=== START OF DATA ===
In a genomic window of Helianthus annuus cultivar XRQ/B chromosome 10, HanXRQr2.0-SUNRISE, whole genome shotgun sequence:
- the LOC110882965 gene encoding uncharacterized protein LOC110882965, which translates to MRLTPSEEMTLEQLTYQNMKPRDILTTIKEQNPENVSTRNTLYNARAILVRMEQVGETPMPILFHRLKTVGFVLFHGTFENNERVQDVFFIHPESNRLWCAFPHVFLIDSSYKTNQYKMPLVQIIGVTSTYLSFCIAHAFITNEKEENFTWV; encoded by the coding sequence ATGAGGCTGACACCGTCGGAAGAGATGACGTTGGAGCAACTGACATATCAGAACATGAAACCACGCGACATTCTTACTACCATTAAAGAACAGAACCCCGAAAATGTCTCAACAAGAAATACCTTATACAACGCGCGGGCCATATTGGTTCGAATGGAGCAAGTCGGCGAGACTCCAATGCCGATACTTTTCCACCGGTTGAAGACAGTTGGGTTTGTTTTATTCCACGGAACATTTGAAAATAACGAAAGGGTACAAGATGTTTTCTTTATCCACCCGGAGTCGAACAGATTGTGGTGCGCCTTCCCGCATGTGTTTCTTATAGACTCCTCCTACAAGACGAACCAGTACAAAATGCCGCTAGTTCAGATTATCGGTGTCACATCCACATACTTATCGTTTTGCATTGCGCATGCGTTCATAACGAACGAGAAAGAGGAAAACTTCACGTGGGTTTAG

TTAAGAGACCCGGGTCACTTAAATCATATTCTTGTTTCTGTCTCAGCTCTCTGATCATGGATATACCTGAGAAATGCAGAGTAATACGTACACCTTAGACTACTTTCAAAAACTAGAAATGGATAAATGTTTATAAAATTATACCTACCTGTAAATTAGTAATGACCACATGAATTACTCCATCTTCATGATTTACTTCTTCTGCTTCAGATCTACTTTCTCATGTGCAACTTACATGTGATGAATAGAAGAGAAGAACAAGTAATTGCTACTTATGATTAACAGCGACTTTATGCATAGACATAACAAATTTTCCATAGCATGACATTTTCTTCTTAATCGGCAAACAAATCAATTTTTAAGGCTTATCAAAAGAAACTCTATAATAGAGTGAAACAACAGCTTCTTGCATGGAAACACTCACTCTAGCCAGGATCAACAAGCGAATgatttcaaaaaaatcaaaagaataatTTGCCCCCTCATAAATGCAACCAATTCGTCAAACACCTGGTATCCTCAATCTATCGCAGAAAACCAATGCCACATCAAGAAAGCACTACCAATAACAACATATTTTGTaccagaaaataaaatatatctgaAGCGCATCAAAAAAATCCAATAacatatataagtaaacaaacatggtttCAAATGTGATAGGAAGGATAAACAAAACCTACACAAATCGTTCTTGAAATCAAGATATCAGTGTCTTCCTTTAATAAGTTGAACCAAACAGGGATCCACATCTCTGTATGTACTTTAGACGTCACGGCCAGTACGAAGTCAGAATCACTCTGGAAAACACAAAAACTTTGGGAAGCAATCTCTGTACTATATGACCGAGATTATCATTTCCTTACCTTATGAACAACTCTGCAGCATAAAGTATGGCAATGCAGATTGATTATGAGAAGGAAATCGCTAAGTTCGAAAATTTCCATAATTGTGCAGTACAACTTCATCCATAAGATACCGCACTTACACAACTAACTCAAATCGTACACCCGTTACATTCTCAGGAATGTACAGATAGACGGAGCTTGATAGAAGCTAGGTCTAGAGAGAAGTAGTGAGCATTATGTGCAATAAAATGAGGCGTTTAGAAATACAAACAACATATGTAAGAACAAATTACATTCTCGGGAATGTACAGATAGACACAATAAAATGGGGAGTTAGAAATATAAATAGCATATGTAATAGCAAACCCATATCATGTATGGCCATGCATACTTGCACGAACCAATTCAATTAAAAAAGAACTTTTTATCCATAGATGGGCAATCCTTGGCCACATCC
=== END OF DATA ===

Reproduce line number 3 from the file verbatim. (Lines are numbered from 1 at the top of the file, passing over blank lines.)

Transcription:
TTAAGAGACCCGGGTCACTTAAATCATATTCTTGTTTCTGTCTCAGCTCTCTGATCATGGATATACCTGAGAAATGCAGAGTAATACGTACACCTTAGACTACTTTCAAAAACTAGAAATGGATAAATGTTTATAAAATTATACCTACCTGTAAATTAGTAATGACCACATGAATTACTCCATCTTCATGATTTACTTCTTCTGCTTCAGATCTACTTTCTCATGTGCAACTTACATGTGATGAATAGAAGAGAAGAACAAGTAATTGCTACTTATGATTAACAGCGACTTTATGCATAGACATAACAAATTTTCCATAGCATGACATTTTCTTCTTAATCGGCAAACAAATCAATTTTTAAGGCTTATCAAAAGAAACTCTATAATAGAGTGAAACAACAGCTTCTTGCATGGAAACACTCACTCTAGCCAGGATCAACAAGCGAATgatttcaaaaaaatcaaaagaataatTTGCCCCCTCATAAATGCAACCAATTCGTCAAACACCTGGTATCCTCAATCTATCGCAGAAAACCAATGCCACATCAAGAAAGCACTACCAATAACAACATATTTTGTaccagaaaataaaatatatctgaAGCGCATCAAAAAAATCCAATAacatatataagtaaacaaacatggtttCAAATGTGATAGGAAGGATAAACAAAACCTACACAAATCGTTCTTGAAATCAAGATATCAGTGTCTTCCTTTAATAAGTTGAACCAAACAGGGATCCACATCTCTGTATGTACTTTAGACGTCACGGCCAGTACGAAGTCAGAATCACTCTGGAAAACACAAAAACTTTGGGAAGCAATCTCTGTACTATATGACCGAGATTATCATTTCCTTACCTTATGAACAACTCTGCAGCATAAAGTATGGCAATGCAGATTGATTATGAGAAGGAAATCGCTAAGTTCGAAAATTTCCATAATTGTGCAGTACAACTTCATCCATAAGATACCGCACTTACACAACTAACTCAAATCGTACACCCGTTACATTCTCAGGAATGTACAGATAGACGGAGCTTGATAGAAGCTAGGTCTAGAGAGAAGTAGTGAGCATTATGTGCAATAAAATGAGGCGTTTAGAAATACAAACAACATATGTAAGAACAAATTACATTCTCGGGAATGTACAGATAGACACAATAAAATGGGGAGTTAGAAATATAAATAGCATATGTAATAGCAAACCCATATCATGTATGGCCATGCATACTTGCACGAACCAATTCAATTAAAAAAGAACTTTTTATCCATAGATGGGCAATCCTTGGCCACATCC